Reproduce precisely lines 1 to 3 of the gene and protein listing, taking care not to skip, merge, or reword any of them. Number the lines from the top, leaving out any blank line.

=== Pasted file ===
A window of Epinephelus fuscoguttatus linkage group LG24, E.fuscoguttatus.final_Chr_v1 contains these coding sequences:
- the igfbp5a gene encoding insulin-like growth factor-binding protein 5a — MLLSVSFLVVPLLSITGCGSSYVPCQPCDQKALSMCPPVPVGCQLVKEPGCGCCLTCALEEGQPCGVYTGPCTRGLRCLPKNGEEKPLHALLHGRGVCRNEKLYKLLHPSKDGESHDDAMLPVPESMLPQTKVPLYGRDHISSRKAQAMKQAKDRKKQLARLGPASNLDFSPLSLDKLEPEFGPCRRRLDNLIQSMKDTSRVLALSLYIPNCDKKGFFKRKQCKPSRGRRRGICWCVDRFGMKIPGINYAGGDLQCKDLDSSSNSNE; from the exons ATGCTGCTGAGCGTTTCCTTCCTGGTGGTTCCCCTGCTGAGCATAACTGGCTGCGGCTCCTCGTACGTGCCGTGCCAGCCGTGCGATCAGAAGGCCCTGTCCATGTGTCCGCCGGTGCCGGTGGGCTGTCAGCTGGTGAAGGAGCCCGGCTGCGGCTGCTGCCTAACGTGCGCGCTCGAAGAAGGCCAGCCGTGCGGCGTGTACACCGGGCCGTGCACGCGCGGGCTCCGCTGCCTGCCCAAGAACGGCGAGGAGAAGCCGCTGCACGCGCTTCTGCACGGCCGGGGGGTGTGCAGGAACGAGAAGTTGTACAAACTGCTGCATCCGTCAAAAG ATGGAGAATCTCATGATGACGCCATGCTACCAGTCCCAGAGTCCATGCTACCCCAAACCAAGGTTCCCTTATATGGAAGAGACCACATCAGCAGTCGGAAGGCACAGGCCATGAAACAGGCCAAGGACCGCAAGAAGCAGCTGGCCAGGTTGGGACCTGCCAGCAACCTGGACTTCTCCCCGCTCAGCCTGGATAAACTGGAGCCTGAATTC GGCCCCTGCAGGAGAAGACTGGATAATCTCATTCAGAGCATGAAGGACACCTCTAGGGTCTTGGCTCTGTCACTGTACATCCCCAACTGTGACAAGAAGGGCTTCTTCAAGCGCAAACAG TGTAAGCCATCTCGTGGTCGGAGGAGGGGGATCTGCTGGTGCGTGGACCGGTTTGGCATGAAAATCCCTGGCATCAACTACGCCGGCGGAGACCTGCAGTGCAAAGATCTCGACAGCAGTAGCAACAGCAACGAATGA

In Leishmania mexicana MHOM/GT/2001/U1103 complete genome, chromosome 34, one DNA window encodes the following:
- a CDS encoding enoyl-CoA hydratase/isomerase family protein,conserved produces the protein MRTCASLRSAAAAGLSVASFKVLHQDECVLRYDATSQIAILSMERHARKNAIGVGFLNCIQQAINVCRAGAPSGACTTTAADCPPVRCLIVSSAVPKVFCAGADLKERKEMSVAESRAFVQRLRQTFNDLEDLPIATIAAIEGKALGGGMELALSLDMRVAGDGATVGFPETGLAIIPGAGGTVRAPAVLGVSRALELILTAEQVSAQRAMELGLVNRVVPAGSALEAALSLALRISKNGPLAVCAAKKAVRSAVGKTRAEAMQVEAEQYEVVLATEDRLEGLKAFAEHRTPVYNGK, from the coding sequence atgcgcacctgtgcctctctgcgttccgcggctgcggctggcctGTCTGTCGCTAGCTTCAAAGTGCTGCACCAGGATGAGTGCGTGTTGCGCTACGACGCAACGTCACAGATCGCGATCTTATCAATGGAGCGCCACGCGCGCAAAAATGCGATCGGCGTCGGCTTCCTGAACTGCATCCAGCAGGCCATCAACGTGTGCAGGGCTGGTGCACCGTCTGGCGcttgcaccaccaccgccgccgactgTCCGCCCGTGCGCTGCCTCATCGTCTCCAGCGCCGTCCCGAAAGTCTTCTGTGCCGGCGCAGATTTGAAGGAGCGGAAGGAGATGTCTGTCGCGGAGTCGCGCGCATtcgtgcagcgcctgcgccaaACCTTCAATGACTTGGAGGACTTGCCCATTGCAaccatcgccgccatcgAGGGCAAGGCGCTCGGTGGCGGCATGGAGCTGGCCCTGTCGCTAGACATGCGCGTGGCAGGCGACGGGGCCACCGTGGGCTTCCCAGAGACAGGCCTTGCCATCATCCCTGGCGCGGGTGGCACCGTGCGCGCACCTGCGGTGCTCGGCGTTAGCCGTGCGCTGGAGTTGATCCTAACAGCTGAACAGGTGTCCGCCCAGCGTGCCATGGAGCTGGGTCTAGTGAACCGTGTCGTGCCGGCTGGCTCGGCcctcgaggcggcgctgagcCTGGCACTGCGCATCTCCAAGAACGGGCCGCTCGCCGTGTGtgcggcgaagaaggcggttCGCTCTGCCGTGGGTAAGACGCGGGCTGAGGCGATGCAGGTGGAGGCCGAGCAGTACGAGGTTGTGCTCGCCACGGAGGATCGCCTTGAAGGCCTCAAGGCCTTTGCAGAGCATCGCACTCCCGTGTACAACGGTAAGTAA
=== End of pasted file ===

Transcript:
A window of Epinephelus fuscoguttatus linkage group LG24, E.fuscoguttatus.final_Chr_v1 contains these coding sequences:
- the igfbp5a gene encoding insulin-like growth factor-binding protein 5a — MLLSVSFLVVPLLSITGCGSSYVPCQPCDQKALSMCPPVPVGCQLVKEPGCGCCLTCALEEGQPCGVYTGPCTRGLRCLPKNGEEKPLHALLHGRGVCRNEKLYKLLHPSKDGESHDDAMLPVPESMLPQTKVPLYGRDHISSRKAQAMKQAKDRKKQLARLGPASNLDFSPLSLDKLEPEFGPCRRRLDNLIQSMKDTSRVLALSLYIPNCDKKGFFKRKQCKPSRGRRRGICWCVDRFGMKIPGINYAGGDLQCKDLDSSSNSNE; from the exons ATGCTGCTGAGCGTTTCCTTCCTGGTGGTTCCCCTGCTGAGCATAACTGGCTGCGGCTCCTCGTACGTGCCGTGCCAGCCGTGCGATCAGAAGGCCCTGTCCATGTGTCCGCCGGTGCCGGTGGGCTGTCAGCTGGTGAAGGAGCCCGGCTGCGGCTGCTGCCTAACGTGCGCGCTCGAAGAAGGCCAGCCGTGCGGCGTGTACACCGGGCCGTGCACGCGCGGGCTCCGCTGCCTGCCCAAGAACGGCGAGGAGAAGCCGCTGCACGCGCTTCTGCACGGCCGGGGGGTGTGCAGGAACGAGAAGTTGTACAAACTGCTGCATCCGTCAAAAG ATGGAGAATCTCATGATGACGCCATGCTACCAGTCCCAGAGTCCATGCTACCCCAAACCAAGGTTCCCTTATATGGAAGAGACCACATCAGCAGTCGGAAGGCACAGGCCATGAAACAGGCCAAGGACCGCAAGAAGCAGCTGGCCAGGTTGGGACCTGCCAGCAACCTGGACTTCTCCCCGCTCAGCCTGGATAAACTGGAGCCTGAATTC GGCCCCTGCAGGAGAAGACTGGATAATCTCATTCAGAGCATGAAGGACACCTCTAGGGTCTTGGCTCTGTCACTGTACATCCCCAACTGTGACAAGAAGGGCTTCTTCAAGCGCAAACAG TGTAAGCCATCTCGTGGTCGGAGGAGGGGGATCTGCTGGTGCGTGGACCGGTTTGGCATGAAAATCCCTGGCATCAACTACGCCGGCGGAGACCTGCAGTGCAAAGATCTCGACAGCAGTAGCAACAGCAACGAATGA

In Leishmania mexicana MHOM/GT/2001/U1103 complete genome, chromosome 34, one DNA window encodes the following: